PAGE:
In defense of Jeane Napoles

Chad Osorio

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If you've got it, flaunt it...It may have been done in bad taste, but it was never a crime to be proud of what you have.

If you’ve got it, flaunt it.

Let’s start with a question: why can’t Jeane Napoles take pictures of the stuff she owns? Just because some people are offended that they can’t afford it? It’s not her fault that poor people are poor. It may have been done in bad taste, but it was never a crime to be proud of what you have.

The social media networks are specifically designed so that people can connect, and yes, “sell” themselves to others so that their social value increases.

And how do we do that? By asserting the social influence, high level of attractiveness and material wealth that we have. That way, people will either love us, respect us or fear us. It’s a tool for attaining social power, and Jeane did precisely that.

I initially address the issue of her social networking audience. The readers of Jeane’s blog, in the first place, are her friends from the A community. I’ve never heard of her and her luxurious ways (and I’m pretty sure neither have you) until this scandal blew up. I doubt that she intended poor people to read it in the first place. They don’t even know who Lacroix or St Laurent is, and they do not understand the social value of a US$3,000 designer bag one uses for everyday wear.

SPARKLES. Janet Lim-Napoles' daughter Jeane fancies expensive shoes like this pair she posted on her blog. Photo from Jeane Napoles' blog

These posts were specifically targeted towards her own clique, which she intends to rule over as Queen Bee. It’s not an in-your-face, I-have-this-you-don’t statement to the rest of Filipinos.

READ: Napoles’ daughter blogs about lavish lifestyle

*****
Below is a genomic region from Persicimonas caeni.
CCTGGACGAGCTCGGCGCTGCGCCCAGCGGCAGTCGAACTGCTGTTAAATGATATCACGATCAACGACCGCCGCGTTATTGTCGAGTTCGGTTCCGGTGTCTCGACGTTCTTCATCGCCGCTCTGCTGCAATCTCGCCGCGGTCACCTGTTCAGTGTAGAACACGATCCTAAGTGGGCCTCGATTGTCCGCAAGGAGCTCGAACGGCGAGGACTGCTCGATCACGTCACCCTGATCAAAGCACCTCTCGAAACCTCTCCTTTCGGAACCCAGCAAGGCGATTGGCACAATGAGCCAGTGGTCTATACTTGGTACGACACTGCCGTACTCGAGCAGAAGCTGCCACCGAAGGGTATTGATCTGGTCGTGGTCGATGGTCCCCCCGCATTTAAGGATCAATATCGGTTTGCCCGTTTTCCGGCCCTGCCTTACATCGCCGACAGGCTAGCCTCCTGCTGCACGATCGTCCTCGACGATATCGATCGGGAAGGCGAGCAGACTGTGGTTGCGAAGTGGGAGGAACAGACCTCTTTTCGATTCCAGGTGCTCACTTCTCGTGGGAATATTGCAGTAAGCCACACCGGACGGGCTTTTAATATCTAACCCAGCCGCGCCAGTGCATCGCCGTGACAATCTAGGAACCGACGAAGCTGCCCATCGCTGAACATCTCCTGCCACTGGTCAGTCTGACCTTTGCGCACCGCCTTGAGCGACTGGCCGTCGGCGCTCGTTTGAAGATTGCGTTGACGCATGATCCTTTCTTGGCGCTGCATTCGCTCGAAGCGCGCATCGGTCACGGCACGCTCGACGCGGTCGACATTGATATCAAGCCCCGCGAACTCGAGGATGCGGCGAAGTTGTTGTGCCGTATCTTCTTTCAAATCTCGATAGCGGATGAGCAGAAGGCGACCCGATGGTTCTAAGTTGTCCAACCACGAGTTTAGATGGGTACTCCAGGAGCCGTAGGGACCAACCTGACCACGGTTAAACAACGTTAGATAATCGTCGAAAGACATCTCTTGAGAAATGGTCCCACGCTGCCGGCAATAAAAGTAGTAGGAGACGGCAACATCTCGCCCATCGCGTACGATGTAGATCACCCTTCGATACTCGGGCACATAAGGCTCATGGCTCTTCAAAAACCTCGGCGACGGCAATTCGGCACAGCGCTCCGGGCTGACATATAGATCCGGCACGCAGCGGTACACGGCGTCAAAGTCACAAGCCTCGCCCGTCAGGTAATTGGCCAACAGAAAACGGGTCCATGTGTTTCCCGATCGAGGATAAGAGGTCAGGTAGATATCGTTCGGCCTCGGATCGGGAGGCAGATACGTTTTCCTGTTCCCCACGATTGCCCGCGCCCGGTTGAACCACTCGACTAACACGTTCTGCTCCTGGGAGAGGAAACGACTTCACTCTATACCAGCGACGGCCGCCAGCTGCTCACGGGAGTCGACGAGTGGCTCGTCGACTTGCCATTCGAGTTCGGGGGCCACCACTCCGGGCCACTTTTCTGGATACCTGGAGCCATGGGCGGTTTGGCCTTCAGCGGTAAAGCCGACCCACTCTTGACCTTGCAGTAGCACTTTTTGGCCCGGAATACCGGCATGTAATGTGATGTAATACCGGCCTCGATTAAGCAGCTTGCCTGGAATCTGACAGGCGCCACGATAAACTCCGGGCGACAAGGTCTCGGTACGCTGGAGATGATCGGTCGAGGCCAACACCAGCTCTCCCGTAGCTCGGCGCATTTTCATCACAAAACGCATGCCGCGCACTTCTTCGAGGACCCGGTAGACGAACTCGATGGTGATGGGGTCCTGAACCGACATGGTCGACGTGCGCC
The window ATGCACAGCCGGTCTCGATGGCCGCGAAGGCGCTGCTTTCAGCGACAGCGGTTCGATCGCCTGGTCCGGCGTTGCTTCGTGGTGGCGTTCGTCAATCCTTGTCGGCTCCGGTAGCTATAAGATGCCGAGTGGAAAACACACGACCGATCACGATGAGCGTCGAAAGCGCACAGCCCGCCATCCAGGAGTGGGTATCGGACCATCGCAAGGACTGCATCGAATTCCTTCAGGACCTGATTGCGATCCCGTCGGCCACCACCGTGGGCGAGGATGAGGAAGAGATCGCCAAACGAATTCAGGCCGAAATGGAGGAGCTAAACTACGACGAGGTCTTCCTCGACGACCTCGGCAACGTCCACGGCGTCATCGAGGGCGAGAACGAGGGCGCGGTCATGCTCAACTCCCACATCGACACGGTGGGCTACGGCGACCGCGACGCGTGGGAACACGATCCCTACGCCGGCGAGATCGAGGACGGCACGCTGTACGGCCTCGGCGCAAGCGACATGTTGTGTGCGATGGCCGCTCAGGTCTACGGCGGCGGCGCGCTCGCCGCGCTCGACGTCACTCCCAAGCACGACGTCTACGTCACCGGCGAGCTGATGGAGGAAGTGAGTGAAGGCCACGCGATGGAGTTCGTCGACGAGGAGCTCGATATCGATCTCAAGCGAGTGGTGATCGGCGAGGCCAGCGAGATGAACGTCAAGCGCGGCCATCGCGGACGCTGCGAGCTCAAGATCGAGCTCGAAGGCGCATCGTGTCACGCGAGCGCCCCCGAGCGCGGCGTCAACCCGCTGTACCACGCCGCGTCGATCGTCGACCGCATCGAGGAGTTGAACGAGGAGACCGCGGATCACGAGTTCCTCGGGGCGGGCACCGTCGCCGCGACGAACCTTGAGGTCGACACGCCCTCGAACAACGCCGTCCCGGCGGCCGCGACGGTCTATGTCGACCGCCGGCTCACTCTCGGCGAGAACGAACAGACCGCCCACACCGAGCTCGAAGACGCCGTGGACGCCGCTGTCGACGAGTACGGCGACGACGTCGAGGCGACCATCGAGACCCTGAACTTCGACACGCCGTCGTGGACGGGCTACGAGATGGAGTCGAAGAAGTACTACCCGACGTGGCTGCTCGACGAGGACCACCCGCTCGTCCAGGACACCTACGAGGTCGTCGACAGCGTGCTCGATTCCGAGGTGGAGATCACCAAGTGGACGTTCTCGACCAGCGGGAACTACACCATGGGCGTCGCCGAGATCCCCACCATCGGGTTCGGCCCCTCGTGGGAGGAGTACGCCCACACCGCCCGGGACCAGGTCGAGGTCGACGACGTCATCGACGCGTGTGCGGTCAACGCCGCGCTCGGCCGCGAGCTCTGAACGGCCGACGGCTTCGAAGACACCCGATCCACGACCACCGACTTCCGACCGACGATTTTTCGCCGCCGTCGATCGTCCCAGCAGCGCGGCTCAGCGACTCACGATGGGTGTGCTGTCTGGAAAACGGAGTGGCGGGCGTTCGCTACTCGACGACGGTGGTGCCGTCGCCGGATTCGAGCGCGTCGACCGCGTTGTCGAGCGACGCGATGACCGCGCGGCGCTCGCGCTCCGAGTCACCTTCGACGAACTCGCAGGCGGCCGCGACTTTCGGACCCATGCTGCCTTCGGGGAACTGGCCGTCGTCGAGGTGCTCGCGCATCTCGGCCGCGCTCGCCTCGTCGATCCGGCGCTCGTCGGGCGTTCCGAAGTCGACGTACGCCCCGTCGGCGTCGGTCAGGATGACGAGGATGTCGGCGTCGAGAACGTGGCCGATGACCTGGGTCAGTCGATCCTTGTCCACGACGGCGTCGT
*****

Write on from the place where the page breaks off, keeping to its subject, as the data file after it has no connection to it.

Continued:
READ: Napoles daughter owns P80M LA property

Beyond reasonable doubt?

I agree with the point that it would have been all right for her to do what she did had the Napoleses not stolen from government money. My question to everyone would then be, has their guilt been proven by the courts?

If yes, then by all means take away all their money and their privileges. Put the responsible party to jail. The shame enough would kill them all. I know it would me and my family. But until then, we should stop judging them just because they’re proud of what they have.

Because if we continue doing so, then why don’t we just save time, money and effort for the judicial system and stone them to death ourselves? We’ve already labeled them as guilty, why not go the extra mile and punish them as well?

We have a judicial system, however slow and flawed it is, for a reason. Let’s leave our judiciary to do the judging.

Dear everyone, let’s not get into the hype of hate. Let’s understand where both sides are coming from. We have to be critical, but being critical doesn’t always mean thinking negatively about the issue. The media gives information, and yes, some opinion, but that doesn’t mean we’re not free to form our own.

Let’s do so with a fair and open mind. –

Chad Patrick Osorio is a student on academic leave from the University of the Philippines Diliman’s College of Law. Formerly a United Nations legal intern in Cambodia, he is now honing his skills as a fashion photographer.  


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